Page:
(Lazarenko fled Ukraine in 1998 and is in a U.S. prison serving a sentence for money laundering and fraud, involving the embezzlement from Ukraine of $200 million.)
During Kuchma’s tenure (1994 -2005), the country fell into the hands of clans and Russian influence who controlled the state. To combat this, Tymonshenko joined forces with Yushchenko. He was a respected banker, and she brought organizational skills, glamour, moxie and passion, to what became the Orange Revolution in 2004 that overthrew rigged elections.
Yushchenko was president in 2005-10, but stabbed her in the back by siding with the oligarchs. Yanukovych followed (2010-14) and promptly jailed her in 2011 on trumped-up charges. His pro-Russian predation, refusal to join the European Union and international protests against her imprisonment led to the Revolution of Dignity.
On Feb. 21, 2014, Yanukovych fled to Russia in the night and the next day Tymoshenko was released. She was brought in a wheelchair to address throngs of supporters. Her speech and survival represent Ukraine’s most stunning political counterpoint in its struggle against tyranny.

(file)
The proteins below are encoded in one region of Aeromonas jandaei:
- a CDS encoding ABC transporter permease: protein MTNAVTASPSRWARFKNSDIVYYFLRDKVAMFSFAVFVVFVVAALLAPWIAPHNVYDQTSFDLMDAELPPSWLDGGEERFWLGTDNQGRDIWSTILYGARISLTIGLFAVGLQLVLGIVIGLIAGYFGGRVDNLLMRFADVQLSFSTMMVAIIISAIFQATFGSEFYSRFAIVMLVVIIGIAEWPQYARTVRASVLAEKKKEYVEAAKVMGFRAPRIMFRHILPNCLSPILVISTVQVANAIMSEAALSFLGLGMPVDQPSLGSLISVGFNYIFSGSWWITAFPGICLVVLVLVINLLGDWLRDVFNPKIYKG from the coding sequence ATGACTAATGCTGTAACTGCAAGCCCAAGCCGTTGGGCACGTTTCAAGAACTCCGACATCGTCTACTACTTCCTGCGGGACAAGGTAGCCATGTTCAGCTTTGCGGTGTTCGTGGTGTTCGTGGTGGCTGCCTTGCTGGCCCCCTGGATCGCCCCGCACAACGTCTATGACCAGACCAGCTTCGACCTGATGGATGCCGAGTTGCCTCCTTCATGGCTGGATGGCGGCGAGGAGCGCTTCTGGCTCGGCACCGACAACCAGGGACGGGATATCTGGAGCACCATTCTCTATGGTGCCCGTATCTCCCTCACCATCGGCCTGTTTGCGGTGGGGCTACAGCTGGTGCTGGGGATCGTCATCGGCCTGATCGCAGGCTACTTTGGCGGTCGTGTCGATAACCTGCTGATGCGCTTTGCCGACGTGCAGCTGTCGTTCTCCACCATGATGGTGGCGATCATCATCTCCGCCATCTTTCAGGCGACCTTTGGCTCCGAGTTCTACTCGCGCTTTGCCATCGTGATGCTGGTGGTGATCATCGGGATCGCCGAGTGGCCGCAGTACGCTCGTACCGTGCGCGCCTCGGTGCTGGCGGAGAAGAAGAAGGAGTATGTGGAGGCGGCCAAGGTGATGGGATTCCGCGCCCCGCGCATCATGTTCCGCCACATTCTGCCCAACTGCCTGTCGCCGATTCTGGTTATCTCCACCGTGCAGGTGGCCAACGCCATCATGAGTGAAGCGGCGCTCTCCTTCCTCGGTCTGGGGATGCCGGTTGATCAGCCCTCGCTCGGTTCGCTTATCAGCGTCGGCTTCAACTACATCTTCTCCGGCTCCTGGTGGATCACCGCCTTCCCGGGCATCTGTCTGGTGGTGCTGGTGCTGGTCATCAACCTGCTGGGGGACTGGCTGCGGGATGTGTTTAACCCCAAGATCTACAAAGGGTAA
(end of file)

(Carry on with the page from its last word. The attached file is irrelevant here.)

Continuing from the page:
Now, healthy, fit and leading a party, she continues.
“I do not want revenge,” she said. “Two guards beat me in prison and were convicted of three and seven years but the next day I asked President Poroshenko to pardon them and they are now free.”
Threats and bribes won’t work and never have, she says.
For instance, in 2011 Yanukovych, sent her a note suggesting she leave the country within three days or face arrest, then conviction. “We will blacken your reputation and Ukrainians will never elect a woman. Go away,” she recalled.
In defiance, she read the note on live television and pledged to remain. Three days later, she was arrested and sentenced to seven years on bogus charges.
“I did not leave, and now it is he who fled and is hiding,” she added. “I came back and returned to my favourite job. He has gone away.”